Oil production increased in two test wells in a mature oil reservoir in Mann Field, Myanmar by successfully applying an enzyme-enhanced oil recovery (EEOR) process, a subset of microbial-enhanced oil recovery. A concentrated, water-soluble enzyme preparation made from DNA-modified proteins released from selected microbes was specifically prepared and injected in oil zones of one well and then recycled and applied in a second well.

Mann Field is a brownfield located in Salin sub-basin of the central basin of Myanmar in Southeast Asia and currently is operated by MOGE, with MPRL E&P Pte Ltd as the contractor for the field operations management. The field began producing in 1970, predominately from Oligocene reservoirs that consist of 26 stacked sandstone payzones. More than 667 wells have been drilled and completed, and 118 million stock tank barrels of oil have been produced. Average porosity of the field is 18% with an average permeability of 10–250 md. Oil gravity is typically 36.5°API, which is paraffinic in certain horizons, and the gas gravity is 0.65.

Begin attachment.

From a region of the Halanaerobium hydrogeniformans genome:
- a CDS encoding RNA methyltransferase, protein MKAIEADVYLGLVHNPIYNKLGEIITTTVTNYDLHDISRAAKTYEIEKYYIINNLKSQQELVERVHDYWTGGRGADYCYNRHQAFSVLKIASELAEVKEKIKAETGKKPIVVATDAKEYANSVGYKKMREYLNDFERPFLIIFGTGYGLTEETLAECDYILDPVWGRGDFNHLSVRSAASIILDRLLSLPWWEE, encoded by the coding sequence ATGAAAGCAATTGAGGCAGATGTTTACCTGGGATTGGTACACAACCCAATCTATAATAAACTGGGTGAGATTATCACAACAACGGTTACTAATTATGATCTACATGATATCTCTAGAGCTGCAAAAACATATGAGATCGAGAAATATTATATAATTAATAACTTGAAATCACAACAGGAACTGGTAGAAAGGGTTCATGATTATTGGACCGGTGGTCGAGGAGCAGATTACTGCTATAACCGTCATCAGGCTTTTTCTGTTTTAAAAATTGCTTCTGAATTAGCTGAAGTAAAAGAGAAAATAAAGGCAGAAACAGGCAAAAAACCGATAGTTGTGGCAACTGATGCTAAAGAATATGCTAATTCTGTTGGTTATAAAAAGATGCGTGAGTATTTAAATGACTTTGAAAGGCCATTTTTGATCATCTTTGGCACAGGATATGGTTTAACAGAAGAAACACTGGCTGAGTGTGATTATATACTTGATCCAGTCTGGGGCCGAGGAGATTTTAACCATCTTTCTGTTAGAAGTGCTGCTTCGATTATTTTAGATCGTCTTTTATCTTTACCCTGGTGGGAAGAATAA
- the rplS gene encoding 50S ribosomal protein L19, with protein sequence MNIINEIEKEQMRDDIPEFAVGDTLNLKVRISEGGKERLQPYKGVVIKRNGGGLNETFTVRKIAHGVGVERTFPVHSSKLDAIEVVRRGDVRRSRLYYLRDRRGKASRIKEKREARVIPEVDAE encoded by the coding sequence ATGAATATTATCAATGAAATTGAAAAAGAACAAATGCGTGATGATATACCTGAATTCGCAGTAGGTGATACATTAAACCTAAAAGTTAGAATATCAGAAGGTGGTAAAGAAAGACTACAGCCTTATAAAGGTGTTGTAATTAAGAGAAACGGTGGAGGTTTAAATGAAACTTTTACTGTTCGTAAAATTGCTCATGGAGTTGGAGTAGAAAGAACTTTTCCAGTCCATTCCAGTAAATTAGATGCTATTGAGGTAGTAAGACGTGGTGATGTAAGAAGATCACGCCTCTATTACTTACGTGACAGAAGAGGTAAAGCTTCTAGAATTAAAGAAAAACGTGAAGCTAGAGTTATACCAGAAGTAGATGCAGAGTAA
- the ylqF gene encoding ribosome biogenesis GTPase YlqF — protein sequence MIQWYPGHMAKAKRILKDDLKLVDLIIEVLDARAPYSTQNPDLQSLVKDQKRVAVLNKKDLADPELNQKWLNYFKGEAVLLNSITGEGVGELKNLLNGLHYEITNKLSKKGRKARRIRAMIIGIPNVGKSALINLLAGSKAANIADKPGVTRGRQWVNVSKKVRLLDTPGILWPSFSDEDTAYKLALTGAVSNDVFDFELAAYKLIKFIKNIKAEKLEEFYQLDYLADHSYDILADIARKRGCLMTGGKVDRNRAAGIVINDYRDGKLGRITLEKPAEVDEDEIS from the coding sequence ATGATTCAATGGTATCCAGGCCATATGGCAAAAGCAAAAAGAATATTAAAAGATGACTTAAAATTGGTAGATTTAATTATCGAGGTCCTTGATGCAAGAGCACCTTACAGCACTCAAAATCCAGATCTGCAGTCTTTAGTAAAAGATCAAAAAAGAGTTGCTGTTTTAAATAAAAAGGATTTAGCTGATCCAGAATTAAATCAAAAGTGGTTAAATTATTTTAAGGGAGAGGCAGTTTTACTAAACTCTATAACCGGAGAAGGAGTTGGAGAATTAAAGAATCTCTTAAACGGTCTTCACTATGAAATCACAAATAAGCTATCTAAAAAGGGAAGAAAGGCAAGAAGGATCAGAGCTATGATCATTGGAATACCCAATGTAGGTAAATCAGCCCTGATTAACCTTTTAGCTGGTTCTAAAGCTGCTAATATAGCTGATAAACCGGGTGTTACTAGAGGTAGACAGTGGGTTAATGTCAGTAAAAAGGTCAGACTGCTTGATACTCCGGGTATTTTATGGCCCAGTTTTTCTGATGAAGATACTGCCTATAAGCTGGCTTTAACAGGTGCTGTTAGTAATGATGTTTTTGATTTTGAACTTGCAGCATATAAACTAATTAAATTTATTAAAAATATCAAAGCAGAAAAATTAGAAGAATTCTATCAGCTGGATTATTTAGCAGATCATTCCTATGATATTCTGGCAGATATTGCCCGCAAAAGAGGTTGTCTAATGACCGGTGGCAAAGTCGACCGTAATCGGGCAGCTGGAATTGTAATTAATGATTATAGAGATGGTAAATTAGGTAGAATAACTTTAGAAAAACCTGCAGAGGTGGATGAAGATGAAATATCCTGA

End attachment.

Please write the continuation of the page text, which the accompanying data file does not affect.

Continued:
A test well was treated with four drums of enzyme concentrate diluted to 2% in formation compatible, filtered brine. Pretreatment production was 14 bopd and 2 bwpd. Current production is 18 bopd, and some 530 incremental barrels have been produced in 13 months following the 11,000 galtreatment. Pretreatment production from the second well was 10 bopd and 109 bwpd. Current production is 16 to 17 bopd, and approximately 1636 barrels of incremental oil has been produced during nine months since the treatment. Additional enzyme treatments are being designed for wells in Mann Field with higher current oil productivities.

There are unlimited targets for EEOR applications, not only in Myanmar, but throughout the world. These successful initial EEOR applications in Mann Field will allow for treatment design improvements in future wells.

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